Over 40 years when I began teaching I also began researching ‘What do we really need to learn to achieve a healthy, happy, successful life?’, and it took until the mid-nineties for me to be confident I had discovered the answer. For almost 20 years, whenever I’ve explained my evidence to people, their most common response has been, “WHY DIDN’T WE KNOW ABOUT THIS BEFORE?”

Unfortunately the research into this question has only really been extensive and intensive in the last 20 years, which probably explains why until recently so few people were aware of it. In fact, it amazes and disappoints me how few people, especially in leadership and influential positions, are aware of it, despite the plethora of excellent research, evidence, books, articles, videos etc. now available, some of which are outlined in this article.

“What do we need to learn to cope with the normal stresses of life, work productively and contribute to our community?” is central to The World Health Organisation definition of mental health, their answer is similar to the extensive evidence on research on effective leadership, business, politics, employability, success in sport, drama, literature, music, etc. in that key to success in them is determined by how well we: –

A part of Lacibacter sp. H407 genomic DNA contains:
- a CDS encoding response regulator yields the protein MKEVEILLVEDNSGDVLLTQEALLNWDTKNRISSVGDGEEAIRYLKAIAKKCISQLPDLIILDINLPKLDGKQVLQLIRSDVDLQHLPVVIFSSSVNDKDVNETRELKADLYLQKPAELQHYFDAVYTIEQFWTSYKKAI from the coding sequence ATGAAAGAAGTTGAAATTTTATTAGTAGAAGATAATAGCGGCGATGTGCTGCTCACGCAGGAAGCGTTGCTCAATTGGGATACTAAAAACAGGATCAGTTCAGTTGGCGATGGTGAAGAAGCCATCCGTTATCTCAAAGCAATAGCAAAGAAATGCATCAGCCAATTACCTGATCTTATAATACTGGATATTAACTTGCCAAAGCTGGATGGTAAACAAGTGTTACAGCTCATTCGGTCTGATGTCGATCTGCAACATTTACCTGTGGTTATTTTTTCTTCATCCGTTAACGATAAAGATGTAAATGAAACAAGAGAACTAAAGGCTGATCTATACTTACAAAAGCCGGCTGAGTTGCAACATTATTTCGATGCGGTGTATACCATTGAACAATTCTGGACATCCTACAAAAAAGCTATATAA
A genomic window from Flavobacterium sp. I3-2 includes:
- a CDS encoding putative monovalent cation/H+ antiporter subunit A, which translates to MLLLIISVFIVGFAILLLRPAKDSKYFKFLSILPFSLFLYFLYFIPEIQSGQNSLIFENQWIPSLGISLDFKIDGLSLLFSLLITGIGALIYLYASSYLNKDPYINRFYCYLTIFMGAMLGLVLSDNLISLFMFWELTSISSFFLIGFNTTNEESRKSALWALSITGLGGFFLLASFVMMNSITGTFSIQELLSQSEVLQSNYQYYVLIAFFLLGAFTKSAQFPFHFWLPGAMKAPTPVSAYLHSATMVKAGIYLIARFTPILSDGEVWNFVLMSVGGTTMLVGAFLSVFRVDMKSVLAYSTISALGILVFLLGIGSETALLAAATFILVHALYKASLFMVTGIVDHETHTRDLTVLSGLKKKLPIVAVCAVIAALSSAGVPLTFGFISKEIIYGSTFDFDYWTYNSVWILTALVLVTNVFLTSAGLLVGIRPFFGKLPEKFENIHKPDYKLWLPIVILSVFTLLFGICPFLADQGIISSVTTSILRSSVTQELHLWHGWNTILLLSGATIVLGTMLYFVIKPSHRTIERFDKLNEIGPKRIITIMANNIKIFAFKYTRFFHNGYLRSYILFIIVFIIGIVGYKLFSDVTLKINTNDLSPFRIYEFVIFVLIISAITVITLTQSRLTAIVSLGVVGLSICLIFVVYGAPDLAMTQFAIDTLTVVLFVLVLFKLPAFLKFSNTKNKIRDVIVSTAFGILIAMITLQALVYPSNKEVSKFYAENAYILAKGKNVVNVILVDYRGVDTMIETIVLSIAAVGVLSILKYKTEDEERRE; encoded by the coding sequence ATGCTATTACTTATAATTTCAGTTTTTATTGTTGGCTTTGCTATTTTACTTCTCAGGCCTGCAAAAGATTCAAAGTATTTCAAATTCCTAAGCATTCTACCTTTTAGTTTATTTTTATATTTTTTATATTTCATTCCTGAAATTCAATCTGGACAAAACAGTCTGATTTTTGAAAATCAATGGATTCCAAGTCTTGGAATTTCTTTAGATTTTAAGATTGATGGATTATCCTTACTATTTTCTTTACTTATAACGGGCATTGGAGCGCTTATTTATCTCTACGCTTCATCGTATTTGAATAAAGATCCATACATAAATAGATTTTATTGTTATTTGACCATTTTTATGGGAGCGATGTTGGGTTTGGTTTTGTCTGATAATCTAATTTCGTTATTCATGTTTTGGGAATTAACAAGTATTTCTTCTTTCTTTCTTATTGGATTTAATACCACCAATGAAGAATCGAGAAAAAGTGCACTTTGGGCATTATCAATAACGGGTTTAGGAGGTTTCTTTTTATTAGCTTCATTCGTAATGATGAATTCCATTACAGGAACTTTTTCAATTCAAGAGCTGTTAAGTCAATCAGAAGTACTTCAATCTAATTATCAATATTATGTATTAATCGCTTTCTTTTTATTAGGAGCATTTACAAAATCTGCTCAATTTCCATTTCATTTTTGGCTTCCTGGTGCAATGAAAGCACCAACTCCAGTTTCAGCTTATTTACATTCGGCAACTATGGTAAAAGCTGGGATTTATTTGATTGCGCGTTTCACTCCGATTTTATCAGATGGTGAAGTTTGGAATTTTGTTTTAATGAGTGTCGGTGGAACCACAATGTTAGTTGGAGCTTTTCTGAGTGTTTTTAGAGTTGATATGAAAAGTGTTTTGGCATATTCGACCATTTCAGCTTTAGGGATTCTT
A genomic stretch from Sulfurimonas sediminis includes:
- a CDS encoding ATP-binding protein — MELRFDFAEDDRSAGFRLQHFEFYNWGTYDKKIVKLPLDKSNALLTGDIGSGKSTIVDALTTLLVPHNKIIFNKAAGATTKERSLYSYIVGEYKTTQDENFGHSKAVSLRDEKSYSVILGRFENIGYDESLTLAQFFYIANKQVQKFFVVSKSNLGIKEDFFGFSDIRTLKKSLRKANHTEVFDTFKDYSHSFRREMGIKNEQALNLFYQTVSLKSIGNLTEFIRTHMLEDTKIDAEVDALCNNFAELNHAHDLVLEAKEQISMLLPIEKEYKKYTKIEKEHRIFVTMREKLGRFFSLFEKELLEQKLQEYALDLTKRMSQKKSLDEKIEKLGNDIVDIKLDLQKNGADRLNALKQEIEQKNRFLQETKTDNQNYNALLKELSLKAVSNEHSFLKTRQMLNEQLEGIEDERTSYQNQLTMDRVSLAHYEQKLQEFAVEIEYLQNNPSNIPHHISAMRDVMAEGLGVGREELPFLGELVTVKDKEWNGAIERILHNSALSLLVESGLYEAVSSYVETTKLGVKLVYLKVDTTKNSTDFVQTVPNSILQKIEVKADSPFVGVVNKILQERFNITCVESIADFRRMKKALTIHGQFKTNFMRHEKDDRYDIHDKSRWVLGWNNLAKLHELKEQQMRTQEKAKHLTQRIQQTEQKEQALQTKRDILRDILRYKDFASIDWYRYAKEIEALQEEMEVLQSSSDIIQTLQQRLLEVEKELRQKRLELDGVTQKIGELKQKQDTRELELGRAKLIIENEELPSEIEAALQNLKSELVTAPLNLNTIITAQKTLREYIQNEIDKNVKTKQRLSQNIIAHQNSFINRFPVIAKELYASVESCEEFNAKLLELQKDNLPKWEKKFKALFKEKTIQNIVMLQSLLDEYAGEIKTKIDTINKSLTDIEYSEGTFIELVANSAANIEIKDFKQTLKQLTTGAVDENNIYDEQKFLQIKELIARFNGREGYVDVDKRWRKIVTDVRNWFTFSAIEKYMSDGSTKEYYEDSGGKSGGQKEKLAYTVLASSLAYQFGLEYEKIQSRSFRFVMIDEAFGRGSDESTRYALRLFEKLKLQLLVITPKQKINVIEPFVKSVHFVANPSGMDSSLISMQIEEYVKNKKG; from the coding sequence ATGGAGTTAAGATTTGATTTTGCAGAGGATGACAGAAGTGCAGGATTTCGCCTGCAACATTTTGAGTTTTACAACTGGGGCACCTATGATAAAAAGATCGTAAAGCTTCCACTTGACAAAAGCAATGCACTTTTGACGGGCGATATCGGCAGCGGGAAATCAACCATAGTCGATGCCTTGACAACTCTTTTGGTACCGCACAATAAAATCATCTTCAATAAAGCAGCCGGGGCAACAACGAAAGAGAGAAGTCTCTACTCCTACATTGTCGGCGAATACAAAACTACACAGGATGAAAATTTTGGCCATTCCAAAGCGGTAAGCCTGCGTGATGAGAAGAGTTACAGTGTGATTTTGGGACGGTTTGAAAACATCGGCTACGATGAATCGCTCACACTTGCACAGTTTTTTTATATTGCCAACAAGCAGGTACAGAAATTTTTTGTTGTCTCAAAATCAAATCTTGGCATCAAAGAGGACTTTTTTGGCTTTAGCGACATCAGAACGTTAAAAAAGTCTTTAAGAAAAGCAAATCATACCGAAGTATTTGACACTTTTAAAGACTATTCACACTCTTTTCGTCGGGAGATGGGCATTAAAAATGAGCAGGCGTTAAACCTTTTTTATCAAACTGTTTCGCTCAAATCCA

1. Learn and cope with new things?                          (Effective Learning)
  2. Concentrate and communicate?                             (Communication)
  3. Understand and solve problems?                           (Cognition)
  4. Know ourself and what we need to improve?      (Self-awareness)
  5. Manage our feelings and behaviour?                      (Self-management)
  6. Cope with difficulties and setbacks?                        (Motivation)
  7. Show respect and empathise with others?              (Empathy)
  8. Relate and cooperate with others?                            (Relationship/Social)


If an individual has developed well in all these areas they will probably have good health, well-being and life chances.